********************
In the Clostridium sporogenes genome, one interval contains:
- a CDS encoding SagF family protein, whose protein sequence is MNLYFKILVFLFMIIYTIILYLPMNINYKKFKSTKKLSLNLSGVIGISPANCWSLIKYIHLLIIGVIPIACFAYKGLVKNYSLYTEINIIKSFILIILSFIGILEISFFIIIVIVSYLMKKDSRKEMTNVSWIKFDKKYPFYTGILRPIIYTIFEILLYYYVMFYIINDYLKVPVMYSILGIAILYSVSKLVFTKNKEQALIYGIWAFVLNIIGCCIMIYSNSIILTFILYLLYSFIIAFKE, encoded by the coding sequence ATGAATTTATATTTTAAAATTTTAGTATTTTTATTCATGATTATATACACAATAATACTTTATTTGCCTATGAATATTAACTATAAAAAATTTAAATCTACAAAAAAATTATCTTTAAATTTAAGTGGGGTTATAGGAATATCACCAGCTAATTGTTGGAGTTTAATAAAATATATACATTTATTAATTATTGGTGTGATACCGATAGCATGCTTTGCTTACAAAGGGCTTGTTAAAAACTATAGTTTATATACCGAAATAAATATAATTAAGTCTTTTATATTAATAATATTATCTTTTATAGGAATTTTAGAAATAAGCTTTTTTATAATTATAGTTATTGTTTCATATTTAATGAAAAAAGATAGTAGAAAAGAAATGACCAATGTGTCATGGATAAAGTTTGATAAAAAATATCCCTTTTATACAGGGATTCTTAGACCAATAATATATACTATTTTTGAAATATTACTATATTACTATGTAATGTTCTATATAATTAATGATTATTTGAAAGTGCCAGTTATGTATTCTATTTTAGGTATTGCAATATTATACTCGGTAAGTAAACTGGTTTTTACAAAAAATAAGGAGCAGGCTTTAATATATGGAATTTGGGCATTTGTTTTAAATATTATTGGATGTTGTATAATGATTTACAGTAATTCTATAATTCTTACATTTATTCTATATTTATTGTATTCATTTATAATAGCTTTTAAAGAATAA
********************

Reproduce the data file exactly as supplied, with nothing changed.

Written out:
In the Clostridium sporogenes genome, one interval contains:
- a CDS encoding SagF family protein, whose protein sequence is MNLYFKILVFLFMIIYTIILYLPMNINYKKFKSTKKLSLNLSGVIGISPANCWSLIKYIHLLIIGVIPIACFAYKGLVKNYSLYTEINIIKSFILIILSFIGILEISFFIIIVIVSYLMKKDSRKEMTNVSWIKFDKKYPFYTGILRPIIYTIFEILLYYYVMFYIINDYLKVPVMYSILGIAILYSVSKLVFTKNKEQALIYGIWAFVLNIIGCCIMIYSNSIILTFILYLLYSFIIAFKE, encoded by the coding sequence ATGAATTTATATTTTAAAATTTTAGTATTTTTATTCATGATTATATACACAATAATACTTTATTTGCCTATGAATATTAACTATAAAAAATTTAAATCTACAAAAAAATTATCTTTAAATTTAAGTGGGGTTATAGGAATATCACCAGCTAATTGTTGGAGTTTAATAAAATATATACATTTATTAATTATTGGTGTGATACCGATAGCATGCTTTGCTTACAAAGGGCTTGTTAAAAACTATAGTTTATATACCGAAATAAATATAATTAAGTCTTTTATATTAATAATATTATCTTTTATAGGAATTTTAGAAATAAGCTTTTTTATAATTATAGTTATTGTTTCATATTTAATGAAAAAAGATAGTAGAAAAGAAATGACCAATGTGTCATGGATAAAGTTTGATAAAAAATATCCCTTTTATACAGGGATTCTTAGACCAATAATATATACTATTTTTGAAATATTACTATATTACTATGTAATGTTCTATATAATTAATGATTATTTGAAAGTGCCAGTTATGTATTCTATTTTAGGTATTGCAATATTATACTCGGTAAGTAAACTGGTTTTTACAAAAAATAAGGAGCAGGCTTTAATATATGGAATTTGGGCATTTGTTTTAAATATTATTGGATGTTGTATAATGATTTACAGTAATTCTATAATTCTTACATTTATTCTATATTTATTGTATTCATTTATAATAGCTTTTAAAGAATAA